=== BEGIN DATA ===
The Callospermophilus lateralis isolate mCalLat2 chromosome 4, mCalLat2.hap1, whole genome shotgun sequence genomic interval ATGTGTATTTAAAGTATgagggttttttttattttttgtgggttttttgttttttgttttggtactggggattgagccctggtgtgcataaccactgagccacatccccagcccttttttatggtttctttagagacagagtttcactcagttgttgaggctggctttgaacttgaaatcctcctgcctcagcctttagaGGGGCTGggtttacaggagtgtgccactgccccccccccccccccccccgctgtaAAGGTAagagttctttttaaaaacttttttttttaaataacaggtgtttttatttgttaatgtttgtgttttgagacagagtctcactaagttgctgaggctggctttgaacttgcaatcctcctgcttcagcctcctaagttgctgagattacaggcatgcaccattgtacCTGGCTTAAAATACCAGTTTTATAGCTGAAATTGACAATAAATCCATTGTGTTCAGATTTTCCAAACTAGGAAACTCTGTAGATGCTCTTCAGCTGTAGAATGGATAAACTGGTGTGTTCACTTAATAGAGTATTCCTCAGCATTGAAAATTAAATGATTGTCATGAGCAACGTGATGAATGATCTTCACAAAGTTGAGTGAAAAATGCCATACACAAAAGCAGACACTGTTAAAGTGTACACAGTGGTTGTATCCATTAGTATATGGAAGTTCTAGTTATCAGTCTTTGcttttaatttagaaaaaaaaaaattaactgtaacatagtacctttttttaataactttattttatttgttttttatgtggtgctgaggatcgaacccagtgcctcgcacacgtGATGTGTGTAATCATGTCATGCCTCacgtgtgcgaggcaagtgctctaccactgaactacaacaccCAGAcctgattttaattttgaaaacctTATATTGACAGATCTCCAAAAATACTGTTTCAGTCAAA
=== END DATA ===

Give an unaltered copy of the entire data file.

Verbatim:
The Callospermophilus lateralis isolate mCalLat2 chromosome 4, mCalLat2.hap1, whole genome shotgun sequence genomic interval ATGTGTATTTAAAGTATgagggttttttttattttttgtgggttttttgttttttgttttggtactggggattgagccctggtgtgcataaccactgagccacatccccagcccttttttatggtttctttagagacagagtttcactcagttgttgaggctggctttgaacttgaaatcctcctgcctcagcctttagaGGGGCTGggtttacaggagtgtgccactgccccccccccccccccccccgctgtaAAGGTAagagttctttttaaaaacttttttttttaaataacaggtgtttttatttgttaatgtttgtgttttgagacagagtctcactaagttgctgaggctggctttgaacttgcaatcctcctgcttcagcctcctaagttgctgagattacaggcatgcaccattgtacCTGGCTTAAAATACCAGTTTTATAGCTGAAATTGACAATAAATCCATTGTGTTCAGATTTTCCAAACTAGGAAACTCTGTAGATGCTCTTCAGCTGTAGAATGGATAAACTGGTGTGTTCACTTAATAGAGTATTCCTCAGCATTGAAAATTAAATGATTGTCATGAGCAACGTGATGAATGATCTTCACAAAGTTGAGTGAAAAATGCCATACACAAAAGCAGACACTGTTAAAGTGTACACAGTGGTTGTATCCATTAGTATATGGAAGTTCTAGTTATCAGTCTTTGcttttaatttagaaaaaaaaaaattaactgtaacatagtacctttttttaataactttattttatttgttttttatgtggtgctgaggatcgaacccagtgcctcgcacacgtGATGTGTGTAATCATGTCATGCCTCacgtgtgcgaggcaagtgctctaccactgaactacaacaccCAGAcctgattttaattttgaaaacctTATATTGACAGATCTCCAAAAATACTGTTTCAGTCAAA